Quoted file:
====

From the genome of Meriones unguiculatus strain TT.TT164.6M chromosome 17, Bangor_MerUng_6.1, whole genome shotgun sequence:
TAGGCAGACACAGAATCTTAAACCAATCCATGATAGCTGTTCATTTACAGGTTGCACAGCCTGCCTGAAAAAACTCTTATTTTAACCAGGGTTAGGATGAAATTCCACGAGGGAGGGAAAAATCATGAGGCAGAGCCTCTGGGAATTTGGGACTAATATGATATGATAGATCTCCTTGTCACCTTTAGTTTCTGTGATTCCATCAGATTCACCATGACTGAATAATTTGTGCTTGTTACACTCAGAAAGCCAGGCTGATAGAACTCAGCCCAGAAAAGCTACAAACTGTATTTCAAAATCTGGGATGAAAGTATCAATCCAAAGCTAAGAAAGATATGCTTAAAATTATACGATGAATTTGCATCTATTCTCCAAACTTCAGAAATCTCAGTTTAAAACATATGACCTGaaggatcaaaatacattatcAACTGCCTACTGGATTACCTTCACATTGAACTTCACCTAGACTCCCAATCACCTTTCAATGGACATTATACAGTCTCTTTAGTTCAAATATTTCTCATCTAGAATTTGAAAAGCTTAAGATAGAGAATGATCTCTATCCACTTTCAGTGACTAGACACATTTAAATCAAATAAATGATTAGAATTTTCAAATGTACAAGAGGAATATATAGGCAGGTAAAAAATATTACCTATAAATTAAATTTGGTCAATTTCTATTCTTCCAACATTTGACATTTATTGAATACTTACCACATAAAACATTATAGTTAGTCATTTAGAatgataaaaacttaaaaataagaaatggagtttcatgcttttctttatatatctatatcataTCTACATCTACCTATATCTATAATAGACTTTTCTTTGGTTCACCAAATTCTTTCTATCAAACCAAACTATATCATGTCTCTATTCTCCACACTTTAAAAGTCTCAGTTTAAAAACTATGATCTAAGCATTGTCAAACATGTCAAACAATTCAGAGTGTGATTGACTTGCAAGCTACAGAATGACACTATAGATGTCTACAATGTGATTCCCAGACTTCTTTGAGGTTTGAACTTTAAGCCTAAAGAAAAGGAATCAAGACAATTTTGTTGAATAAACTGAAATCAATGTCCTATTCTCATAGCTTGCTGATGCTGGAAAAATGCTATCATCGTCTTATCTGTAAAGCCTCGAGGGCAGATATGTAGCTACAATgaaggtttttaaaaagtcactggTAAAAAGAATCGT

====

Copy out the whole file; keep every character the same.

From the genome of Meriones unguiculatus strain TT.TT164.6M chromosome 17, Bangor_MerUng_6.1, whole genome shotgun sequence:
TAGGCAGACACAGAATCTTAAACCAATCCATGATAGCTGTTCATTTACAGGTTGCACAGCCTGCCTGAAAAAACTCTTATTTTAACCAGGGTTAGGATGAAATTCCACGAGGGAGGGAAAAATCATGAGGCAGAGCCTCTGGGAATTTGGGACTAATATGATATGATAGATCTCCTTGTCACCTTTAGTTTCTGTGATTCCATCAGATTCACCATGACTGAATAATTTGTGCTTGTTACACTCAGAAAGCCAGGCTGATAGAACTCAGCCCAGAAAAGCTACAAACTGTATTTCAAAATCTGGGATGAAAGTATCAATCCAAAGCTAAGAAAGATATGCTTAAAATTATACGATGAATTTGCATCTATTCTCCAAACTTCAGAAATCTCAGTTTAAAACATATGACCTGaaggatcaaaatacattatcAACTGCCTACTGGATTACCTTCACATTGAACTTCACCTAGACTCCCAATCACCTTTCAATGGACATTATACAGTCTCTTTAGTTCAAATATTTCTCATCTAGAATTTGAAAAGCTTAAGATAGAGAATGATCTCTATCCACTTTCAGTGACTAGACACATTTAAATCAAATAAATGATTAGAATTTTCAAATGTACAAGAGGAATATATAGGCAGGTAAAAAATATTACCTATAAATTAAATTTGGTCAATTTCTATTCTTCCAACATTTGACATTTATTGAATACTTACCACATAAAACATTATAGTTAGTCATTTAGAatgataaaaacttaaaaataagaaatggagtttcatgcttttctttatatatctatatcataTCTACATCTACCTATATCTATAATAGACTTTTCTTTGGTTCACCAAATTCTTTCTATCAAACCAAACTATATCATGTCTCTATTCTCCACACTTTAAAAGTCTCAGTTTAAAAACTATGATCTAAGCATTGTCAAACATGTCAAACAATTCAGAGTGTGATTGACTTGCAAGCTACAGAATGACACTATAGATGTCTACAATGTGATTCCCAGACTTCTTTGAGGTTTGAACTTTAAGCCTAAAGAAAAGGAATCAAGACAATTTTGTTGAATAAACTGAAATCAATGTCCTATTCTCATAGCTTGCTGATGCTGGAAAAATGCTATCATCGTCTTATCTGTAAAGCCTCGAGGGCAGATATGTAGCTACAATgaaggtttttaaaaagtcactggTAAAAAGAATCGT